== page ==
British Police Procedurals II: The Bill Slider Series
I recently discovered and fell in love with Cynthia Harrod-Eagles’s Detective Inspector Bill Slider of the Shepherd’s Bush police station in west London and his partner – or as Slider refers to him, his bagman – Detective Sergeant Jim Atherton.
The series of British Police Procedurals started with Orchestrated Death published in 1992.
The eighteenth book, Hard Going, appeared in 2015.
Three things to love about the series:
The main characters. From the very first the complicated lives of Slider and Atherton are every bit as important as are the murders. Slider provides the emotional, psychological and moral center of the series. Atherton – a classic rake (see The Art of Seduction) – provides friendship, aesthetics and wit.
When the series opens Slider has been in a lackluster marriage for fifteen years. In Orchestrated Death he meets violinist Joanna early on in the course of a murder investigation. They fall instantly in love … and then Slider gloomily mucks around in the muddy world of the cheating husband, not wishing to upset his wife Irene and his two children, all the while fabulously in love in Joanna. The situation takes a couple of more books – which is to say a couple of more murders and a couple of more years – to sort itself out. And even then there is ongoing personal drama.
Atherton’s easy-come-easy-go approach to love provides a clear counterpart to Slider’s sense of divided loyalty. Atherton has none.
The police work. Harrod-Eagles has created a world of crime solving that rings absolutely true. She herself is from Shepherd’s Bush. It is clear she has spent time researching the fine public servants of the Metropolitan Police, and she knows how they think, act and talk. She has a firm grasp of the characters involved in solving a crime, from the medical examiner to Sliders’ team of detectives to the Superintendent who either will or will not allocate resources for extra forensic testing, extra cops on the case or the overtime needed to catch a killer.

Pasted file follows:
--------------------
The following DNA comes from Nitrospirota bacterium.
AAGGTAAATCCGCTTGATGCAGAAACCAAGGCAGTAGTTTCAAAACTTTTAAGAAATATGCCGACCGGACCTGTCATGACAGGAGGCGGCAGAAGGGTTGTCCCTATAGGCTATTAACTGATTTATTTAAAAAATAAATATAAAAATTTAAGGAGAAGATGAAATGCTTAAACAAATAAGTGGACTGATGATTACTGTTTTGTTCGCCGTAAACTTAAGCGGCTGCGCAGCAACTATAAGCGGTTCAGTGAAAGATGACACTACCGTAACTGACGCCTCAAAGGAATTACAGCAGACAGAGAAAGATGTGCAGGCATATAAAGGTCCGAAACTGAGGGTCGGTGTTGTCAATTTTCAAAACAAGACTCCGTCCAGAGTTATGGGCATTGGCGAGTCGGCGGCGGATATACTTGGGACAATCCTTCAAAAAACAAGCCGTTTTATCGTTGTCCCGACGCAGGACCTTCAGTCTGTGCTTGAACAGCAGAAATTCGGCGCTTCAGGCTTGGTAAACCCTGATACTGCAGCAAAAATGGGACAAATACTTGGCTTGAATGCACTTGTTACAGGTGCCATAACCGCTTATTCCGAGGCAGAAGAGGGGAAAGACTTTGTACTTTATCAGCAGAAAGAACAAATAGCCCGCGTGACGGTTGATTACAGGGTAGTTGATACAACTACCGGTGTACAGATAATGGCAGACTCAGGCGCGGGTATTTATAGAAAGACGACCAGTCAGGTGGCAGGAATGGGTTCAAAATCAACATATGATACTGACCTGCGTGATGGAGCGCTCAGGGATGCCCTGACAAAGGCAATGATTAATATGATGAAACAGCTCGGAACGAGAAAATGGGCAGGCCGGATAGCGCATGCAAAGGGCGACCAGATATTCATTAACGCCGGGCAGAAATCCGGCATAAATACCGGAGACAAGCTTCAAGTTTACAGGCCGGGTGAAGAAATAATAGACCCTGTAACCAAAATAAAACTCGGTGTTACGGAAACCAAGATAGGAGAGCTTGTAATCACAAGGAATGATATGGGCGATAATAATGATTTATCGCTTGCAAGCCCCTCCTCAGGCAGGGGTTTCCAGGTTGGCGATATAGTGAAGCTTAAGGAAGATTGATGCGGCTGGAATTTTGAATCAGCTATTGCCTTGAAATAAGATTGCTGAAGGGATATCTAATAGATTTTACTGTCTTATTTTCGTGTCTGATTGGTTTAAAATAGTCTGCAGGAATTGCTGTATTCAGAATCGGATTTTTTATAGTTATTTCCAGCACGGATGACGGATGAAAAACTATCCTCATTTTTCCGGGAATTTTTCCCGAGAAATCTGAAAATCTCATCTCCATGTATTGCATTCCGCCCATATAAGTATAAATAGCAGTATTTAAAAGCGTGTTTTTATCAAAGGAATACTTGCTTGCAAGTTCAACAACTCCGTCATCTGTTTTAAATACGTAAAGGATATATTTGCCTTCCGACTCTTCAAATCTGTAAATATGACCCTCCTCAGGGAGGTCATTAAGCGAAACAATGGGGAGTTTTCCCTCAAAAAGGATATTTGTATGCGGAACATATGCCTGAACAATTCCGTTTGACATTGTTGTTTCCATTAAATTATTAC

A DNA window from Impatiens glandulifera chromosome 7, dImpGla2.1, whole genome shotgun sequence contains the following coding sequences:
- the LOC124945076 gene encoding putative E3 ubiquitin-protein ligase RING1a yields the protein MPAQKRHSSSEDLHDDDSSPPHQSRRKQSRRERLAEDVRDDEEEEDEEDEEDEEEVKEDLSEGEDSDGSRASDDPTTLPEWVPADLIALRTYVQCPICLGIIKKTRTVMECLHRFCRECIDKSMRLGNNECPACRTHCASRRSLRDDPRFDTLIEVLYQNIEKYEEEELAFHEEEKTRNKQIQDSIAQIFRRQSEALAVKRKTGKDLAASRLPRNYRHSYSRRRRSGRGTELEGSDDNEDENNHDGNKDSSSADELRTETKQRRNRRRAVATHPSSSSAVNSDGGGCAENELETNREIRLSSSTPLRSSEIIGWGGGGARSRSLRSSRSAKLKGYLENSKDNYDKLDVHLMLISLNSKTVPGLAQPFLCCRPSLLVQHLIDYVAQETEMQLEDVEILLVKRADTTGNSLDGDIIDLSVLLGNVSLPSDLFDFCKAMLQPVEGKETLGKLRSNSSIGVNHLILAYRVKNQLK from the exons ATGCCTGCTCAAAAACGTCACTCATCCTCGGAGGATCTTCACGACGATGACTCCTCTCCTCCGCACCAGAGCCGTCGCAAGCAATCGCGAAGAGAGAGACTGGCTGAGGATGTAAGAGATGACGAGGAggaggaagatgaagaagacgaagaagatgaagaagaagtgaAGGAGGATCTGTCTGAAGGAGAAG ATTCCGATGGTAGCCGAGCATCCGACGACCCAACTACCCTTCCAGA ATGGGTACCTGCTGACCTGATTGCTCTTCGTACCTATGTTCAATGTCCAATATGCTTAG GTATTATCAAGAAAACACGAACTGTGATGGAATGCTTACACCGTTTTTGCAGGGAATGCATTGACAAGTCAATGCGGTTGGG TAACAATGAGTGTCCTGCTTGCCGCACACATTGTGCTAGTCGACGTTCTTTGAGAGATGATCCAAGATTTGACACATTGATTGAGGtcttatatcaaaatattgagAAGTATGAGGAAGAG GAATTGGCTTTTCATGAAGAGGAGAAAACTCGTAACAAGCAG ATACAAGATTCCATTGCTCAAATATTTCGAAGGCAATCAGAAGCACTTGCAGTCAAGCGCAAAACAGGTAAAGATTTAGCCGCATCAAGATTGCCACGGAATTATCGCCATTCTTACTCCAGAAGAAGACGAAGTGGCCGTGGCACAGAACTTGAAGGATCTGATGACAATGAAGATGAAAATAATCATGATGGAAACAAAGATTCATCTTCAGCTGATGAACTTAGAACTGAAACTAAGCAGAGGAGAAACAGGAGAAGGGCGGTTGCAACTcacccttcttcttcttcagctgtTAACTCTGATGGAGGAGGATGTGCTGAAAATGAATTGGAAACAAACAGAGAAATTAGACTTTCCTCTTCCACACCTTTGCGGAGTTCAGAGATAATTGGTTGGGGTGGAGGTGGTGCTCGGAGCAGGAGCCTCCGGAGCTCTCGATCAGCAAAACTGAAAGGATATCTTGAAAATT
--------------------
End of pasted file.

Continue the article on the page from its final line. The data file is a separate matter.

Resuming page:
What Slider calls ‘the factory’. This wonderfully (awfully?) non-descript building is perfect for the tone of the series. British Police Procedurals have never had a better setting.
Although some of the crimes are a bit strange – but properly theatrical to make for a good crime novel – the painstaking procedural work to solve them is always down-to-earth and satisfying. Similarly entertaining are the suspects who regularly line up to offer the reader a parade of people with lives sometimes sordid, sometimes quirky and sometimes glamorous.
The writing. Slider and Atherton have good banter along the lines of: Slider bemoaning some aspect of his life and wishing for more: “What do you call a man with no dreams?” Atherton: “Solvent.”
Harrod-Eagles grips the reader with vivid descriptions and metaphors. I opened a copy of Blood Lines at random.
And found this passage:
“The food, when it came, was as miserable as could be rendered, the sort of rolls that were soft on the outside and hard on the inside instead of the other way around, scraped over with margarine instead of butter, with one thing square of processed cheese in each, whose four corner, poking outside the circumference, had gone hard and greasy from exposure. When Slider opened the rolls to inspect them, he found as a final insult a single wafer-thin circlet of tomato stuck to the marge in each, damp, anaemic and smelling of old knives.”
I’m not going to argue that this description of a grotty cheese sandwich is the height of literary expression, but i) I had promised myself that I’d take the first passage I came across; and ii) it captures the spirit and tone of the series, where Slider – as well as many of the characters, both innocent and guilty – have to accept a little less in life rather than a little more. Harrod-Eagles creates a world where disappointments, compromises and frustrations are the order of the day, where love goes wrong, rage surfaces and murder occurs.
I began this series of British PoliceProcedurals by reading Book #8, Blood Sinister
because it was the earliest of the book in the series to be available on Kindle. I read through the end and then ordered the paper editions of Books 1 – 7, which is something I never bother to do. It says something of my love for the series that I read the first book after ten later on.
If you enjoy British Police Procedurals, you will love Cynthia Harrod-Eagles.
See also: What I’m Reading
This post was written by Julie Andresen